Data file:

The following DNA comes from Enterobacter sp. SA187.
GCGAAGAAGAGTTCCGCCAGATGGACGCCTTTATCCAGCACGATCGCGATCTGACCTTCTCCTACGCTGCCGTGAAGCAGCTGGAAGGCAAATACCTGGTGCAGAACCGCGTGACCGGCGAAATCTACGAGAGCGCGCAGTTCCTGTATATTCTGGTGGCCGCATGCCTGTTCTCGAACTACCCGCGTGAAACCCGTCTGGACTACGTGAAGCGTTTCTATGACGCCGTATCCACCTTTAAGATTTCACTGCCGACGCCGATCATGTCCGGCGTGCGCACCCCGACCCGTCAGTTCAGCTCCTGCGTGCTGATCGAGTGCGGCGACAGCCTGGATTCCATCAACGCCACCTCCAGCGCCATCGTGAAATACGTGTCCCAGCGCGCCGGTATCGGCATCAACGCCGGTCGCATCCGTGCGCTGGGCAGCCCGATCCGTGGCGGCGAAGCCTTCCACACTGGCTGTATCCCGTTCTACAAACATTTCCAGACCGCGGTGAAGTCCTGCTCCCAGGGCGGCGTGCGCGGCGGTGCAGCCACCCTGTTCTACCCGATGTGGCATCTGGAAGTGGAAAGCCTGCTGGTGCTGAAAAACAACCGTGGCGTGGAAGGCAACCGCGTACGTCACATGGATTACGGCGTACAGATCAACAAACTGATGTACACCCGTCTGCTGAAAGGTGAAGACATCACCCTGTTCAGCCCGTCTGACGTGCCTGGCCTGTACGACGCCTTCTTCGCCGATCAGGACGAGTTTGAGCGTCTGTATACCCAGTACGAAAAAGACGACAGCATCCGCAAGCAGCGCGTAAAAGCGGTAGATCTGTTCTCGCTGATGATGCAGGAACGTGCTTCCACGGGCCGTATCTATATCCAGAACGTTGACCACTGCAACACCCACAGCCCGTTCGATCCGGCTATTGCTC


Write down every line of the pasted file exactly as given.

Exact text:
The following DNA comes from Enterobacter sp. SA187.
GCGAAGAAGAGTTCCGCCAGATGGACGCCTTTATCCAGCACGATCGCGATCTGACCTTCTCCTACGCTGCCGTGAAGCAGCTGGAAGGCAAATACCTGGTGCAGAACCGCGTGACCGGCGAAATCTACGAGAGCGCGCAGTTCCTGTATATTCTGGTGGCCGCATGCCTGTTCTCGAACTACCCGCGTGAAACCCGTCTGGACTACGTGAAGCGTTTCTATGACGCCGTATCCACCTTTAAGATTTCACTGCCGACGCCGATCATGTCCGGCGTGCGCACCCCGACCCGTCAGTTCAGCTCCTGCGTGCTGATCGAGTGCGGCGACAGCCTGGATTCCATCAACGCCACCTCCAGCGCCATCGTGAAATACGTGTCCCAGCGCGCCGGTATCGGCATCAACGCCGGTCGCATCCGTGCGCTGGGCAGCCCGATCCGTGGCGGCGAAGCCTTCCACACTGGCTGTATCCCGTTCTACAAACATTTCCAGACCGCGGTGAAGTCCTGCTCCCAGGGCGGCGTGCGCGGCGGTGCAGCCACCCTGTTCTACCCGATGTGGCATCTGGAAGTGGAAAGCCTGCTGGTGCTGAAAAACAACCGTGGCGTGGAAGGCAACCGCGTACGTCACATGGATTACGGCGTACAGATCAACAAACTGATGTACACCCGTCTGCTGAAAGGTGAAGACATCACCCTGTTCAGCCCGTCTGACGTGCCTGGCCTGTACGACGCCTTCTTCGCCGATCAGGACGAGTTTGAGCGTCTGTATACCCAGTACGAAAAAGACGACAGCATCCGCAAGCAGCGCGTAAAAGCGGTAGATCTGTTCTCGCTGATGATGCAGGAACGTGCTTCCACGGGCCGTATCTATATCCAGAACGTTGACCACTGCAACACCCACAGCCCGTTCGATCCGGCTATTGCTC